296 miles in 5 hours. WHAT!?!?!

Woke up to my mom calling me. She was outside my hotel, ready to pick me up. On our way back to Dallas we picked up some Cajun food. I got a crayfish poboy, and she got a crayfish etouffee, which was too hot for her, so I got to eat it. It was delicious. I'm so glad to be home. So glad to rest. Saw my best friend, and hung out with him. We went to a big Halloween party in Dallas, and though I didn't have any costume put together, my clothes were mostly 70's style, so we both went as disco dudes. Then slept in my parent's house, glad to be back. Glad to be done. Glad I was able to have this experience.

The whole ride: 1247.9 miles by bicycle in 6 states.

Already planning the next trip. Who wants to go with me?

Tuesday, October 18, 2011

Southward bound

Day 32 again

~10 miles

So, I know I mentioned this day in my previous post, but, as you might expect, some stuff happened after I finished posting. After I left the McDonalds where I had been using the Internet, I went looking at the Mammoth Springs state park, where Google said there would be camping. There wasn't. In fact, the entire park was mostly just picnic tables and an "interpretive walk" which described the springs and was about 400 yards long. I did learn some cool stuff about the springs including the fact that they're about 58 degrees Fahrenheit year round and pump out millions of gallons of water an hour, making them the 10th largest springs in the world. Fascinating. But not worth hanging around for too long. So I set off in search of a campsite nearby and found a privately owned one a few hundred yards up the road. It was small and privately owned, which meant I definitely had to pay to stay, which was unfortunate as it was situated right next to the train tracks. Trains ended up coming by every half-hour to hour, and I'm pretty sure I found out where the sound designers found the scream for the Black Riders in the LotR movies.
When I first got there, I found out that I was two dollars short on the money I would need to pay for the site, and ran around town looking for a place to get cash back, and was unable to find anywhere. I did find a bank where I used the ATM and was able to withdraw some cash, but then I had to find a place to make change. After running around for a while, I finally had money to pay the fee for the site, and returned to set up camp. Unfortunately, I found that the place I had wanted to claim for the night had already been claimed by a couple who were halfway through setting up their own site. I settled down a few sites down and began gathering wood for a fire. As we were both gathering wood, the guy chatted with me a bit, and when I was about to start building up my fire he came over and handed me a few sheets of newspaper to get the fire going. I thanked him and set to building, but a few minutes later he came over and offered me a beer! I thanked him again and offered him some whiskey, which he readily accepted. He and his wife came over and chatted with me, and it turns out they had been traveling and camping about as long as I had, though they had been doing so in a car. They were both a bit rough-looking, with dirty blonde hair, and leathery skin. If I hadn't known better, I would have thought they were related, but it turns out they had been married only a few months before. They were nice, but soon broke off the conversation, and went back to their site to cook dinner. After a little while longer though, the guy came back and offered me a turkey burger, which I politely declined, explaining that I am a vegetarian. He shrugged and started eating the burger himself. Over the next few hours we ended up roasting marshmallows together (they had the largest marshmallows I have ever seen, each one was as big as my fist) and I gave them some hot cocoa, and eventually they went to bed, saying they would see me in the morning. Unfortunately, I stayed up late, reading as usual, and when I woke up they had left. I wish them well.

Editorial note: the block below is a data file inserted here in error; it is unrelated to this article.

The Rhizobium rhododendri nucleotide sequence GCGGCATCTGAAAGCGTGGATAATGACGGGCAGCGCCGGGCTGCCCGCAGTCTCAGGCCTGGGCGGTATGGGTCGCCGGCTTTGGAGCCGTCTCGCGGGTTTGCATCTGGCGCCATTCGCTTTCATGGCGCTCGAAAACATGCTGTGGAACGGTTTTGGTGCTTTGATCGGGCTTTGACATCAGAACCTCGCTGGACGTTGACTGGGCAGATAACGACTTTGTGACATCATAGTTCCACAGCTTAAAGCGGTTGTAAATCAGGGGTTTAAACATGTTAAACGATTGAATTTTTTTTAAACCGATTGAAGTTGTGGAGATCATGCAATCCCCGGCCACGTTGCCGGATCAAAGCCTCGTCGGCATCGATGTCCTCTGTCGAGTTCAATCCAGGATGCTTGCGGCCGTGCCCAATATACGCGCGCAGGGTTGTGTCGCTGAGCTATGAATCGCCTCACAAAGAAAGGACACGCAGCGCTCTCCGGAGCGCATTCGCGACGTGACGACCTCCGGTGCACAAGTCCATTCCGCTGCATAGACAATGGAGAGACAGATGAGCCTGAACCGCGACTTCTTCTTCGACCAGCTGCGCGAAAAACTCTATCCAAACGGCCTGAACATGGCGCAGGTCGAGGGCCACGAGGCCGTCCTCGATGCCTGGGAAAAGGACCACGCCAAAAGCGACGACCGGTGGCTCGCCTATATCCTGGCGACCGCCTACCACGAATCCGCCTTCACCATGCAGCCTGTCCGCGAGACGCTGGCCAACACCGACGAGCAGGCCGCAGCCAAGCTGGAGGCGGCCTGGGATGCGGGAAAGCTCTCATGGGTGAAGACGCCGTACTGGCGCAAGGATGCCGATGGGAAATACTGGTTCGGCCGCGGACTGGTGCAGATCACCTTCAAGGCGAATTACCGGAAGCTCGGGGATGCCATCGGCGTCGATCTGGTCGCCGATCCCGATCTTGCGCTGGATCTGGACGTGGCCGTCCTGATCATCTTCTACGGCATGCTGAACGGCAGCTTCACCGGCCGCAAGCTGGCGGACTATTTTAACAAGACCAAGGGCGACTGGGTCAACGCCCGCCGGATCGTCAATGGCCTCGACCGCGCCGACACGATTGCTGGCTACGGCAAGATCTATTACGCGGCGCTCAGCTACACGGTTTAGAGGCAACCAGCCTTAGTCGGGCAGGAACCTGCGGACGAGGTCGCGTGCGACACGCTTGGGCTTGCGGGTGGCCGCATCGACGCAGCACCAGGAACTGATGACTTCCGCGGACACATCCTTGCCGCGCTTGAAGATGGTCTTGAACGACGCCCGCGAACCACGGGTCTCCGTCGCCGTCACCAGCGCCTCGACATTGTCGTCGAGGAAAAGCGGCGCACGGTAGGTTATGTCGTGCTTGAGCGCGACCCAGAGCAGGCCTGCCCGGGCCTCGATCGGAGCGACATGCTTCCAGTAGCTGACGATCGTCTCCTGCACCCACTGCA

Day 33

51.73 miles @ an average of 12.2mph, 39.9 max
Total ride time of 4:13'53

Woke up just before noon, and scrambled to get going since I wanted to cover the 50 miles to flat land before the sun went down. As I was scarfing down my breakfast, an old, beat-up, red Ford pickup rolled into the site and stopped where my neighbors had been the night before. The beefy owner stepped out and let his tiny dog run around. As I was finishing up, he got back in his truck and pulled around, making to leave, but stopped as he pulled even with me. "Where you comin' from on that bike? Dallas? That's quite a ride..." etc. He spoke in a slow drawl, which matched his movements, and before he even spoke for a couple of minutes I was tiring of the conversation. I just wanted to get going, but he rambled on, asking questions and stating that he could not go on a journey like the one I was on. Looking at his bulk, I thought to myself, "well, probably not," but said "You get stronger as you go." Soon enough he was complaining about Obama, and I was really ready to leave the conversation. I don't know what it is about this part of the country, but everyone seems really ready to talk about politics whether you brought it up or not. This strikes me as funny, as I was brought up being told that the three things you never discuss with strangers, or around the dinner table, are money, politics, or religion. This man managed to roll all three into a discussion about our current president. I groaned and tried to extricate myself from the conversation as quickly as possible. When I finally had, I rolled onto the road, and headed south.